Spring Creek Management v. DPW - Cmwlth. Court - June 8, 2012
This case presents an issue of first impression for this Court: under what circumstances does an emergency medical condition continue, and when does the emergency end, such that an undocumented alien‟s treatment is no longer eligible for MA pursuant to federal and state law, 55 Pa. Code § 150.11 and Section 1396b(v) of title XIX of the Social Security Act (SSA), 42 U.S.C. § 1396b(v).
The patient in this case suffered a stroke in June 2010, for which she was hospitalized until September 2010. On September 16, 2010, she entered Spring Creek and, on September 29, 2010, Spring Creek submitted, on her behalf, an application for MA/LTC benefits to the CAO. The CAO requested proof of her ‟emergency medical condition" and Spring Creek sent the CAO additional documentation. By notice mailed April 13, 2011, the CAO denied the requested MA/LTC benefits because it determined that no emergency medical condition existed and, therefore, the patient was ineligible for assistance. Spring Creek timely appealed to the Bureau of Hearings and Appeals (BHA), and the ALJ held a hearing, after which he upheld the CAO decision.
After considering the arguments, the plain language of Section 150.11 of the Department‟s regulations and Section 1396b(v) of the SSA, and the existing case law interpreting Section 1396b(v), we, like the other courts that have addressed this issue, believe we must focus on the term "acute." The plain language of Section 1396b(v), which Section 150.11 mirrors, requires an emergency medical condition to manifest itself through acute symptoms, which is defined as "characterized by sharpness or severity . . . having a sudden onset, sharp rise, and short course . . . [as] opposed to chronic.‟
To meet the standard the emergency medical condition must manifest itself through acute symptoms, and the treatment for the emergency medical condition must be immediately necessary to prevent the three statutory outcomes. Here, the Clinical Director testified that the patient suffers from an "aggregate of very severe chronic conditions" and acknowledged that "treatment and care would be for an indefinite period of time. A review of the record reveals that there is no evidence to support the conclusion that the patient is manifesting acute symptoms thereby rendering her condition an emergency medical condition for which she would be eligible for MA/LTC benefits. The fact that, without the treatment she receives , the patient "might [suffer] one of the three adverse consequences listed [in] the statute," Scottsdale, 75 P.3d at 97, does not alter the fact that W.T. currently is not suffering from an emergency medical condition that, without immediate attention, would lead to one of the adverse consequences set forth in Section 150.11 and Section 1396b(v). The "focus must be on the patient‟s current condition and whether that condition satisfies the criteria" of emergency medical condition.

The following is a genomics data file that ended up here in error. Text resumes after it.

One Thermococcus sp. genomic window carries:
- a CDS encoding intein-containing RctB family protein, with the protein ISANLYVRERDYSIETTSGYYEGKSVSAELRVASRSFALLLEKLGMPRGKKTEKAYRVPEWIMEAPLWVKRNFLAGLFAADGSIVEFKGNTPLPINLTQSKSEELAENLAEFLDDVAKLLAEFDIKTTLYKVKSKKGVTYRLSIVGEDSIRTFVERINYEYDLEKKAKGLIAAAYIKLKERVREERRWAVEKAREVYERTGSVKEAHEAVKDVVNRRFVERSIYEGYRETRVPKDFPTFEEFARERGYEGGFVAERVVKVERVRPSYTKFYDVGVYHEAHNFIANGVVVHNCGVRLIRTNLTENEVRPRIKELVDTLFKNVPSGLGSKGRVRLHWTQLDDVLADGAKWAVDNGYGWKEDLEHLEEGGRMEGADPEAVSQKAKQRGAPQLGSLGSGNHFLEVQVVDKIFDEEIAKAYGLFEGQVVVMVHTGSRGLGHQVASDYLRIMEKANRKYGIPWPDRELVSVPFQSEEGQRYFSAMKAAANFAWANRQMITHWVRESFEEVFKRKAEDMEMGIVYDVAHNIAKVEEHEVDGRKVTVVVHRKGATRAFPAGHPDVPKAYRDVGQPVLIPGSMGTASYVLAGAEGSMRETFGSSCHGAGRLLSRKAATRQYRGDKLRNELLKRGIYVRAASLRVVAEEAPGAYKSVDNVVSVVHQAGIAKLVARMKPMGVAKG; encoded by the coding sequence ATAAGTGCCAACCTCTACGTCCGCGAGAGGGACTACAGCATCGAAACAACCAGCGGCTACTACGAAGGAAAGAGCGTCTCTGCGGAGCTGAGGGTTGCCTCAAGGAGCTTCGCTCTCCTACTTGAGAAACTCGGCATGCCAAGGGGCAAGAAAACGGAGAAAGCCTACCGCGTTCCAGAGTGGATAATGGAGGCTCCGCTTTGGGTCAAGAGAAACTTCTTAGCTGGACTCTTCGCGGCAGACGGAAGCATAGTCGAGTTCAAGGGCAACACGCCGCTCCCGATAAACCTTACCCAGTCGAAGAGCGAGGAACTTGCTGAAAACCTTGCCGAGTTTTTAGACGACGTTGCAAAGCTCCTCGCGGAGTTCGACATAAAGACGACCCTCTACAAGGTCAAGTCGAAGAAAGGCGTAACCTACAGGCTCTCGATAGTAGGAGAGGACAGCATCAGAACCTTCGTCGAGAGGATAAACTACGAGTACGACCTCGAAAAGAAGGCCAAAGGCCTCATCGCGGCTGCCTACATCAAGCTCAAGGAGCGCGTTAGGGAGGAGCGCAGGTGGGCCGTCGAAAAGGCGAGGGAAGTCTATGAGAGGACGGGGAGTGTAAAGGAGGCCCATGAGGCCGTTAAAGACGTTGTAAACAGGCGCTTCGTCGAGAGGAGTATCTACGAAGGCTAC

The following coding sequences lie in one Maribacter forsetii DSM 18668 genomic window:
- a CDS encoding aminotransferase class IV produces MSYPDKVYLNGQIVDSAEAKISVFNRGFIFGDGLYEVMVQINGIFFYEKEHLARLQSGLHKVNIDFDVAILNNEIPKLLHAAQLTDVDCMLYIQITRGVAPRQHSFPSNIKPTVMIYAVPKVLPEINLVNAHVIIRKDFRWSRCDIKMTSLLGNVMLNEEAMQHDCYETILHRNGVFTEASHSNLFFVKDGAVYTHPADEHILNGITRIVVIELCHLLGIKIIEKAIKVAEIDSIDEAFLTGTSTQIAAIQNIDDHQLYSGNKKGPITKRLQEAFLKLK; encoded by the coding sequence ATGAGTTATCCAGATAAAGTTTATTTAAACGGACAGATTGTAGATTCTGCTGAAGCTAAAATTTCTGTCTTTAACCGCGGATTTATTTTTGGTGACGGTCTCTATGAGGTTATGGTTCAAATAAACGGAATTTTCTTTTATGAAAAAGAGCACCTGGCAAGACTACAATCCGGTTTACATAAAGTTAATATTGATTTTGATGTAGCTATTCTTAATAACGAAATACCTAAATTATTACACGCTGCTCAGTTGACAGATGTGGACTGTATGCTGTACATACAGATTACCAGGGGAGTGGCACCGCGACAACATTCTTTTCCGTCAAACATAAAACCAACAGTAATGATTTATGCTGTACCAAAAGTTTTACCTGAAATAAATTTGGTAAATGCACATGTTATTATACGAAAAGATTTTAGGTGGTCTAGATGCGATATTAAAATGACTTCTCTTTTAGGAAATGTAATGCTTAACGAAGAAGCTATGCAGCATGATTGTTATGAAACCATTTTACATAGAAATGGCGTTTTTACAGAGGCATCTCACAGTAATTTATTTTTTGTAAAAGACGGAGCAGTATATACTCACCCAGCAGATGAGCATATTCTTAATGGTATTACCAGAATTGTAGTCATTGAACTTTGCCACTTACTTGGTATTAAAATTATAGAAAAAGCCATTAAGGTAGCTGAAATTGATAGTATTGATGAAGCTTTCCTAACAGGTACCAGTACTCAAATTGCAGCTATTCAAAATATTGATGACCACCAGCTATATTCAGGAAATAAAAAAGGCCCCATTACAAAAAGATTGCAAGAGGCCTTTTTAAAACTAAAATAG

In addition, the court held that, the provisions for ongoing care set forth in the Operations Memo do not mandate that the patient be found eligible for MA/LTC benefits for ongoing treatment for the results of her stroke. The Operations Memo refers to eligibility requirements "if there is a need for emergency medical services involving ongoing treatment."
Before making this case-by-case determination, the following information must be advanced to a CAO: "the nature of the emergency medical condition"; "[t]hat the medical treatment was necessary because of the emergency condition"; and "[t]he approximate duration of the emergency (this includes a treatment plan)." All of these requirements are predicated on the existence of an emergency medical condition for which ongoing treatment is necessary. Here, as stated above, the provider failed to establish that the patient currently is suffering from an emergency medical condition and, therefore, the ongoing treatment provisions explained in the Operations Memo are not applicable.